In my private practice, I get to solve food, diet and lifestyle problems all the time. It is very gratifying for me and the client.
Amplifying that in a group setting with a lunch and learn session helps me stay in touch with what people are hearing, interpreting and thinking. Some organizations are full of healthy people who challenge the edges of my knowledge and send me home with a list of things I want to look further into.
What I usually do is ask for a list of the top burning questions or myths clarification and try to weave a thread of answers that covers most of the group's needs. The themes are often similar but the depths of each answer take on a different form. Here's a peek at the top four health questions from the corporate world.
What is the best timing of food? Is grazing better for energy, digestion and stress management?
Making sure that you get a breakfast that is slow burning will set you up for better blood sugar management for the rest of the day. The best way to do so is to eat is every three hours so that you can allow the stomach to empty, rest and start again. Grazing doesn't allow the stomach to empty and rest but it may work to keep energy levels even for some. You are your own test tube.
Here is the best breakfast I can suggest to maintain even energy throughout the day.
How much caffeine is too much? Is decaf OK?
There is some good evidence that coffee is both liver and heart protective. There are antioxidants in coffee that can't be beat and it appears that they are somehow diminished when decaffeinated. That said, the caffeine content can affect your sleep, energy levels and patience level. There is a limit...it is 300 mg of caffeine each day which is about one large takeout cup of coffee.
What's up with sugar? Is it really that bad?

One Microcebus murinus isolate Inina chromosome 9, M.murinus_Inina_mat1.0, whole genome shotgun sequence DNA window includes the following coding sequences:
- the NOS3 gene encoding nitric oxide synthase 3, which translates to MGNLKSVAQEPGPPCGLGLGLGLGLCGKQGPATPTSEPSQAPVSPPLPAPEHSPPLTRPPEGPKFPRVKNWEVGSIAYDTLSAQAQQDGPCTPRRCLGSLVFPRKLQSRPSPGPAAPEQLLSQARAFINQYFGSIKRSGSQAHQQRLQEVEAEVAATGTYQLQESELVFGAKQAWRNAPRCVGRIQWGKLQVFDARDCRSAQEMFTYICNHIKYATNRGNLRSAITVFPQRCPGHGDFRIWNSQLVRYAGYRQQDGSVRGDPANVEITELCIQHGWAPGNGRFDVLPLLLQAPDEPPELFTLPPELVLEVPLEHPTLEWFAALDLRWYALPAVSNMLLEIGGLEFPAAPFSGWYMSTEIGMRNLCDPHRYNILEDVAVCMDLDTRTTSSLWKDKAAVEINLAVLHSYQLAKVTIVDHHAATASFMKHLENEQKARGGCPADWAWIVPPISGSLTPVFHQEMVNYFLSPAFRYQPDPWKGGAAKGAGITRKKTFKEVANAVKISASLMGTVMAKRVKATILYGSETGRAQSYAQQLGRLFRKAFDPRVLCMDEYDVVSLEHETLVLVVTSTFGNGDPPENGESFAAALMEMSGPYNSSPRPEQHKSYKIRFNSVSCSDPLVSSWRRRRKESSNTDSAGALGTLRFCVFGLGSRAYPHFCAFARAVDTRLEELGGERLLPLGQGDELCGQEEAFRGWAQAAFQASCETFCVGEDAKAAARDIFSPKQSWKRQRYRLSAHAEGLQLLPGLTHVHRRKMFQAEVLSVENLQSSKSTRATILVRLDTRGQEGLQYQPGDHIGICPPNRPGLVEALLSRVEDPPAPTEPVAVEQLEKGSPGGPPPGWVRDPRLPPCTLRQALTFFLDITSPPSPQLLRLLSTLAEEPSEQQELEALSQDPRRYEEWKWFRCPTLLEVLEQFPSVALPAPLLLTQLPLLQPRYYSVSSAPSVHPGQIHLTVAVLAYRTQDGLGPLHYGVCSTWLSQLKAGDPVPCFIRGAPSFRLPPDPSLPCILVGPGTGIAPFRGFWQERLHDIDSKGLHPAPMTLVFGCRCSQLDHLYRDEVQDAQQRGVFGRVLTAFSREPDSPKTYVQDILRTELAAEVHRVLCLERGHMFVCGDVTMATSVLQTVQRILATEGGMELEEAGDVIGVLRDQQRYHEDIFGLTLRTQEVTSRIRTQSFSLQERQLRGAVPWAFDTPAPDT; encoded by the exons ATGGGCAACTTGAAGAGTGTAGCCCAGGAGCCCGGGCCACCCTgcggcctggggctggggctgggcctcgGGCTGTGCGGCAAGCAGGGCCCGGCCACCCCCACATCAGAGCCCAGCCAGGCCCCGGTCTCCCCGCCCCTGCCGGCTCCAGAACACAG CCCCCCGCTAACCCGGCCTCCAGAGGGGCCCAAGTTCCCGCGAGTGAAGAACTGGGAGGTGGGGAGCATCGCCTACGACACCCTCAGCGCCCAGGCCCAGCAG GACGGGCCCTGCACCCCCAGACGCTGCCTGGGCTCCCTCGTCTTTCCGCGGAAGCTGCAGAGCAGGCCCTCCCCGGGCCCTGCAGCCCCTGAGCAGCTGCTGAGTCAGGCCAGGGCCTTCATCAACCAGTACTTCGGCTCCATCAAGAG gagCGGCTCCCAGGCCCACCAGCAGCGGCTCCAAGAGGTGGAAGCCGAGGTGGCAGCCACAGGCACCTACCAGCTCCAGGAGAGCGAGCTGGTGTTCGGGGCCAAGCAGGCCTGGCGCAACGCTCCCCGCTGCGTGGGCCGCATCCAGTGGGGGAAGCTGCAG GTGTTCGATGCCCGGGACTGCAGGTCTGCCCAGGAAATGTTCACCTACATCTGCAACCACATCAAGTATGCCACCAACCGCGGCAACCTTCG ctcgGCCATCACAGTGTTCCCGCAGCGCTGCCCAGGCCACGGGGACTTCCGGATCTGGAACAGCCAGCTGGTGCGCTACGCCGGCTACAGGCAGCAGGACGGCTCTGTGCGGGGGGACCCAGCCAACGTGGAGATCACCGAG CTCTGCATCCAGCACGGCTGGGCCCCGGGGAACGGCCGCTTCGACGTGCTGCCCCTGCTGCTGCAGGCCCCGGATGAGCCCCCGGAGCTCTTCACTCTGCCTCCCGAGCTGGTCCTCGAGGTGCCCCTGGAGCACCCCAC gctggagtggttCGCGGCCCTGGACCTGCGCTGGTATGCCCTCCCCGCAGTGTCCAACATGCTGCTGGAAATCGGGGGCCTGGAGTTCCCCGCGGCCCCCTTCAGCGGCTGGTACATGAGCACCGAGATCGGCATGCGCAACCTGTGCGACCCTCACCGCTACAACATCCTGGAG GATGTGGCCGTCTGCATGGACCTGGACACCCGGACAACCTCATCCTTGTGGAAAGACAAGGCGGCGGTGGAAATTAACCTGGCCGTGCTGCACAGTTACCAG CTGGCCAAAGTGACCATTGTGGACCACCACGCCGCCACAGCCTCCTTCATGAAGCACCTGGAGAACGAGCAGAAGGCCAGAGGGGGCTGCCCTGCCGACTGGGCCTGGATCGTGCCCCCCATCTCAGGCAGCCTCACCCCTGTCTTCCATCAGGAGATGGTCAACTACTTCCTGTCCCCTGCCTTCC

Oh yes, it is. Some would have you believe that a calorie is just a calorie but the impact of that calorie on your body's processing of it can vary greatly. Straight up sugar (high fructose corn syrup, granulated white or brown included) impact the pancreas and blood sugar level much more dramatically than other calories. In addition, there is some evidence that consuming it can create a leptin resistance in the brain. Leptin is the hormone that tells you when you are full. You want to know that ASAP! Take a look at this information on the impact of sugar and here are some alternatives.
Are carbs all that bad? Is wheat the devil?
We do tend to over-consume carbohydrates which make blood sugar spike but wheat is definitely not poison. There is a radical relatively new approach that says you will lose weight if you drop the wheat. It is simply not true. Some are more sensitive to wheat than others so it can affect digestion. Over-consumption of it can lead to overweight and cutting back can lead to weight loss but there isn't necessarily any more of a connection than that.
Removing all carbs may be a bad idea, we do need many of the nutrients contained therein so here is a chart of some smart carb options. Keep it to about four to six handfuls of carbs each day and we are good.